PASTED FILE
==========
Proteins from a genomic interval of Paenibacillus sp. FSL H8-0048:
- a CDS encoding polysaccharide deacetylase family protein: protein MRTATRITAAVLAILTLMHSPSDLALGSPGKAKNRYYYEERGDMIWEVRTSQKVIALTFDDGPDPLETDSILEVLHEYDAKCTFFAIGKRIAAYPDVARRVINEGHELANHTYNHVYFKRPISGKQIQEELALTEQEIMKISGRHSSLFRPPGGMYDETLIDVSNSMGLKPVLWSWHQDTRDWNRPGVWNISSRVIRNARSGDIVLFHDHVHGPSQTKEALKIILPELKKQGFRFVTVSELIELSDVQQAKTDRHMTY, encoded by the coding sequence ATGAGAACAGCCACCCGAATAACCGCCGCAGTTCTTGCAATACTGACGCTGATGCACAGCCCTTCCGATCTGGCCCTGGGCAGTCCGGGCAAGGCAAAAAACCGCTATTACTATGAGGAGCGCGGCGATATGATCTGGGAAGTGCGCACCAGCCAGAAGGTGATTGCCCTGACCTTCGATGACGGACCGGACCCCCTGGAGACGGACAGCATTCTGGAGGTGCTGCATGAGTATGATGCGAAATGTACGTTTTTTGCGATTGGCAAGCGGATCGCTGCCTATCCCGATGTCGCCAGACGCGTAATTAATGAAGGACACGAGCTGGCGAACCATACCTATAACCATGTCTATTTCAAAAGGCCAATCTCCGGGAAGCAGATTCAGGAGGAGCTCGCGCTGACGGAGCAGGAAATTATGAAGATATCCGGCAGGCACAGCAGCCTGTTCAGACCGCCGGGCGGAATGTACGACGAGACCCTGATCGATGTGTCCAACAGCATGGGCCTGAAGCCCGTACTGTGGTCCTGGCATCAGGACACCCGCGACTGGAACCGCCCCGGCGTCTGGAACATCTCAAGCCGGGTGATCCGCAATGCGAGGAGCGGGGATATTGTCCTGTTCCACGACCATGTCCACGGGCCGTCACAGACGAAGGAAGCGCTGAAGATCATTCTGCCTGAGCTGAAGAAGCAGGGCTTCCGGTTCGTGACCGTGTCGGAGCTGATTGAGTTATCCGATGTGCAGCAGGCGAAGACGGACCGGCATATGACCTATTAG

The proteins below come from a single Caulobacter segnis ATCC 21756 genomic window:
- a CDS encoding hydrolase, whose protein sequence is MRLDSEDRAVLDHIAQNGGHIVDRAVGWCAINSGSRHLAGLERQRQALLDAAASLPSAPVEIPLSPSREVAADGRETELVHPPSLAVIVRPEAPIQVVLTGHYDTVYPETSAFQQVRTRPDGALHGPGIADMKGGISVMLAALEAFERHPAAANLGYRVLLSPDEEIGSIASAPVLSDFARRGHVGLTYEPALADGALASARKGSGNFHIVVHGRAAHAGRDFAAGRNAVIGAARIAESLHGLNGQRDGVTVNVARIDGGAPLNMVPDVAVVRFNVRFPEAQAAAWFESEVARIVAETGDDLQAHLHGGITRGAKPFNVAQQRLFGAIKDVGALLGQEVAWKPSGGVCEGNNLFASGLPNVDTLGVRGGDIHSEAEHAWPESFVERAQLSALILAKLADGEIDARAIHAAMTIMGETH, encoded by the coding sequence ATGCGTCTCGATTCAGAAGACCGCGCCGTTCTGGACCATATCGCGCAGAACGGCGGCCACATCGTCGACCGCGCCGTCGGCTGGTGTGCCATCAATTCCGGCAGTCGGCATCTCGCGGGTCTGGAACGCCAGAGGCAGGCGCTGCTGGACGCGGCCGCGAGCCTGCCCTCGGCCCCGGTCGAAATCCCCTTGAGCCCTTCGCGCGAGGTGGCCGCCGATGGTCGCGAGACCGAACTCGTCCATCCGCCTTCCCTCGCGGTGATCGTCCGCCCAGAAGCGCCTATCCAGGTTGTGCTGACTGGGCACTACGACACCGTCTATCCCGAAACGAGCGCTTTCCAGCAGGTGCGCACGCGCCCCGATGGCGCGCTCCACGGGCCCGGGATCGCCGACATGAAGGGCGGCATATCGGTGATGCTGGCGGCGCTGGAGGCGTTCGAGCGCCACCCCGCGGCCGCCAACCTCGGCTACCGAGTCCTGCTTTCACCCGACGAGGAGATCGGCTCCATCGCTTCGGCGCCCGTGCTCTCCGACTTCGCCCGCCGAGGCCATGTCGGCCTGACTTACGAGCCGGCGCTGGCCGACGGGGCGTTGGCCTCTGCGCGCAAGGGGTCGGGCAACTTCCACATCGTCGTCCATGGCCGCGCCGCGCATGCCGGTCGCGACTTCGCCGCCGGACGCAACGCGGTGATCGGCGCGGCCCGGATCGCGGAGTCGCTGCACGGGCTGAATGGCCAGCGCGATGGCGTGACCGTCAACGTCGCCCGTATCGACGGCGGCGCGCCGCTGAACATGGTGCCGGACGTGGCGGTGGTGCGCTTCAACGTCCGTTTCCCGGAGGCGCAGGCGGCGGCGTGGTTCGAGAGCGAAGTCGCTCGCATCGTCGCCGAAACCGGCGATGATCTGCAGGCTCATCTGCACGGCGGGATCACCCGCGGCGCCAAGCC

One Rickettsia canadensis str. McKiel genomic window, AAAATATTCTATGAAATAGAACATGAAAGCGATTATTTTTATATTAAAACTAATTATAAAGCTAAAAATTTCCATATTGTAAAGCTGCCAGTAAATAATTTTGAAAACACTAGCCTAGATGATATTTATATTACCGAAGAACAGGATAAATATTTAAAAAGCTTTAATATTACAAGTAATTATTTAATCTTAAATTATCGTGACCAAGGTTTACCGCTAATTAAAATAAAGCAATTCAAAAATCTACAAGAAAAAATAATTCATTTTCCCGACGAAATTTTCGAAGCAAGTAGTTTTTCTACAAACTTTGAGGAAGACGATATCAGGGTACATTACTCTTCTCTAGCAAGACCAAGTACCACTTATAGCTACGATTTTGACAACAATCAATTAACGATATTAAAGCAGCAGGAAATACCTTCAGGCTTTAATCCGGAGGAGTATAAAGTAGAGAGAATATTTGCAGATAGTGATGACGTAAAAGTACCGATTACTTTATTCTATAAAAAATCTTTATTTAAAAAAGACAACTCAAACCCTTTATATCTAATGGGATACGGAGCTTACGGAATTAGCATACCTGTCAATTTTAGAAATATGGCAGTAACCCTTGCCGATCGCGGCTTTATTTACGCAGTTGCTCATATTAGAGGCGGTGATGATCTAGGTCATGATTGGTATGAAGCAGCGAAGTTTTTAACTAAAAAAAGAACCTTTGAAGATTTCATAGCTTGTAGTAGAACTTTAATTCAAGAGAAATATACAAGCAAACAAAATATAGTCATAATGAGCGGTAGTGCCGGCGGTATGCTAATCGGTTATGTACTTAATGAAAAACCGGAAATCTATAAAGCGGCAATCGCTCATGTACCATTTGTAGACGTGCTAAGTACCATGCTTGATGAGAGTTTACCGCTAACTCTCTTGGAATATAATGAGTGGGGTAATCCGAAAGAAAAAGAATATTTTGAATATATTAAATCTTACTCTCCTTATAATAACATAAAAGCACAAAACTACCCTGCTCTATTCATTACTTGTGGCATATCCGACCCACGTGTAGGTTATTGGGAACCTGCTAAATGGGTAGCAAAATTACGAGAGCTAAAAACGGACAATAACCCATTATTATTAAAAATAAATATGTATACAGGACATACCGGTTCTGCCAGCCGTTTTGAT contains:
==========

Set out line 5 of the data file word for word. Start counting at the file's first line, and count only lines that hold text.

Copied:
One Rickettsia canadensis str. McKiel genomic window, AAAATATTCTATGAAATAGAACATGAAAGCGATTATTTTTATATTAAAACTAATTATAAAGCTAAAAATTTCCATATTGTAAAGCTGCCAGTAAATAATTTTGAAAACACTAGCCTAGATGATATTTATATTACCGAAGAACAGGATAAATATTTAAAAAGCTTTAATATTACAAGTAATTATTTAATCTTAAATTATCGTGACCAAGGTTTACCGCTAATTAAAATAAAGCAATTCAAAAATCTACAAGAAAAAATAATTCATTTTCCCGACGAAATTTTCGAAGCAAGTAGTTTTTCTACAAACTTTGAGGAAGACGATATCAGGGTACATTACTCTTCTCTAGCAAGACCAAGTACCACTTATAGCTACGATTTTGACAACAATCAATTAACGATATTAAAGCAGCAGGAAATACCTTCAGGCTTTAATCCGGAGGAGTATAAAGTAGAGAGAATATTTGCAGATAGTGATGACGTAAAAGTACCGATTACTTTATTCTATAAAAAATCTTTATTTAAAAAAGACAACTCAAACCCTTTATATCTAATGGGATACGGAGCTTACGGAATTAGCATACCTGTCAATTTTAGAAATATGGCAGTAACCCTTGCCGATCGCGGCTTTATTTACGCAGTTGCTCATATTAGAGGCGGTGATGATCTAGGTCATGATTGGTATGAAGCAGCGAAGTTTTTAACTAAAAAAAGAACCTTTGAAGATTTCATAGCTTGTAGTAGAACTTTAATTCAAGAGAAATATACAAGCAAACAAAATATAGTCATAATGAGCGGTAGTGCCGGCGGTATGCTAATCGGTTATGTACTTAATGAAAAACCGGAAATCTATAAAGCGGCAATCGCTCATGTACCATTTGTAGACGTGCTAAGTACCATGCTTGATGAGAGTTTACCGCTAACTCTCTTGGAATATAATGAGTGGGGTAATCCGAAAGAAAAAGAATATTTTGAATATATTAAATCTTACTCTCCTTATAATAACATAAAAGCACAAAACTACCCTGCTCTATTCATTACTTGTGGCATATCCGACCCACGTGTAGGTTATTGGGAACCTGCTAAATGGGTAGCAAAATTACGAGAGCTAAAAACGGACAATAACCCATTATTATTAAAAATAAATATGTATACAGGACATACCGGTTCTGCCAGCCGTTTTGAT contains: